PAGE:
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So when we last met, I had mentioned that I was going to attempt to read one of the volumes in Daniel Abraham's current series; two chapters of that disabused me of the notion. It's definitely complicated enough that one would have to start at the beginning. And given the size of each volume - fatter than the volumes of Game of Thrones, for comparison - it would be far more than I want to take on at this time. So back it went to the library, unfinished.


Meanwhile, I finished all the rest of Patricia Briggs' Mercy Thompson series - in my first post for this fantasy quest, I had mentioned that I was starting in on the series; having finished it, that is more than 5 books right there, so I could, on a technicality, say that I've completed this quest. But it doesn't seem to me as though that's in the proper spirit of things - reading 6 books I was going to read anyway. So I'll mention briefly that I liked River Marked, in which Mercy finally manages to give away the fae walking stick that had been following her around, presumably for once and for all, though one never knows, does one? And in the most recently available, Frost Burned, we get a few new twists on characters we thought we had seen the last of, and a couple of new characters that were enjoyable. I like the way the various fae characters get to decide what to call themselves for purposes of registering with the government - some of the names they make up are pretty funny, especially if one can figure out which mythological fae they really are, such as the one who calls himself a "snow elf" who is pretty clearly one of the frost giants of Norse mythology, or such as Mercy's automotive mentor, Zee, who calls himself a gremlin, even though that's a 20th century term that has nothing to do with what he really is.

So, more in the spirit of the quest/challenge, I decided to read something else - not another werewolf or vampire, not a series I already heard about, not even an author I've ever read much of, and what leapt off the library shelves at me was Lilith Saintcrow's Damnation Affair. It's magic and sort-of-vampires and sort-of-zombies set in the old West, or should I say the sort-of-American-West. Saintcrow has invented new terminology for some of the things both in the West and in magic, and sometimes it takes a while to figure out from context what they are. Our story is of a young lady appearing in a Western town ostensibly to work as the new schoolmarm, and secretly to try and track down her lost brother. She is from Boston, and in addition to magic, she also has the voice of her very proper Boston parents lecturing her in her head, which is both helpful and not - certainly, the parasol she carries is handy for beating off zombies. Our male protagonist is the sheriff, who was also, unbeknownst to the townsfolk, in a former life a sort-of-Knights-Templar/monk. If this sounds complicated, well, it is - because it's different, so that one spends some time trying to find matches between this universe's magic and history, and other old-west-fantasies' magic, and between those and our world. Almost as soon as I was more than a couple pages in, the comparisons I started making in my head were to Patricia Wrede's Thirteenth Child. For example, in both, the words for the Old-World countries/continents are slightly different, not Europe and Asia, for example, but something almost like them. The language our characters speak here isn't English, it's Englene. Place names in the west are slightly off too. And in that, one can also start comparing them both to the place names and such in Orson Scott Card's Alvin Maker series (though we aren't reading Card anymore, as we don't care to contribute any royalties to his anti-gay beliefs.) Anyway, if you have read Damnation Affair and liked it, and haven't yet read Wrede's Thirteenth Child and its sequels, I think you'll like them - and vice versa.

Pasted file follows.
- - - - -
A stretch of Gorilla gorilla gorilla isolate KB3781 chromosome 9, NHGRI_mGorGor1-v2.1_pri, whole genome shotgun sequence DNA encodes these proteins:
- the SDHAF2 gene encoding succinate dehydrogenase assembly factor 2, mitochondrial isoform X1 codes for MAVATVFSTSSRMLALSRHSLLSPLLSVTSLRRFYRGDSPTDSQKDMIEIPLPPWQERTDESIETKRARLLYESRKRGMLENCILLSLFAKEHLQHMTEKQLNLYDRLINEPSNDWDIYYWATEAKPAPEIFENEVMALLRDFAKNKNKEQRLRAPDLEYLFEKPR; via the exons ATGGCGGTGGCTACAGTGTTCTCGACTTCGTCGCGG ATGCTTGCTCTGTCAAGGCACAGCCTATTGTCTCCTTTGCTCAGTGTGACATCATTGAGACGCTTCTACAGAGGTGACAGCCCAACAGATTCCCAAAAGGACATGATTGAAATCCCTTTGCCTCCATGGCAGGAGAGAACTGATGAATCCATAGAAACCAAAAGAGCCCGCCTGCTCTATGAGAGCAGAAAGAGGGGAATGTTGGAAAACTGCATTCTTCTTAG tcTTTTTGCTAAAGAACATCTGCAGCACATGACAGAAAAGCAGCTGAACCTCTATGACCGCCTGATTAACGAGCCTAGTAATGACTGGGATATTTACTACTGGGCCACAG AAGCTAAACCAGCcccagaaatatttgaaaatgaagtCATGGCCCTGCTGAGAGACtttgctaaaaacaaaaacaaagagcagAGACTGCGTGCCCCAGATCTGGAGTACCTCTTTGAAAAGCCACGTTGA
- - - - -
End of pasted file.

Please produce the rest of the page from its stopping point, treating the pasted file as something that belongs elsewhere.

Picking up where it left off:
Now under way: another Patricia Briggs, but this time a series I haven't read before, or even noticed existed before, which appears to include dragons, maybe - at the moment, at the beginning of the book, the dragons appear to be extinct. So that will be the next one I report on.

Also read a graphic novel that sort of counts as fantasy: Beasts of Burden Volume: Animal Rites - cute, not terribly deep, but the dog characters and the cat are sort of cool.

Other things: took the euphonium to a Browningsville rehearsal and played it for about half the time, and there were moments when I didn't make a fool of myself. And saw "A Million Ways to Die in the West" with Larry, speaking of the West, and Seth MacFarlane's West is probably almost as fantastical as the books above, and from the first couple of measures of the score during the opening credits I was laughing, and I think I enjoyed it so much because so much of the humor was audio in one way or another, which is what I was paying attention to rather than the gross and tasteless poop jokes. From the snippets of Copland in the score, to "Mila Kunis" by way of "People die at the fair" and not forgetting the uncredited cameo by Bill Maher, I laughed a lot. I'll probably buy the soundtrack album.
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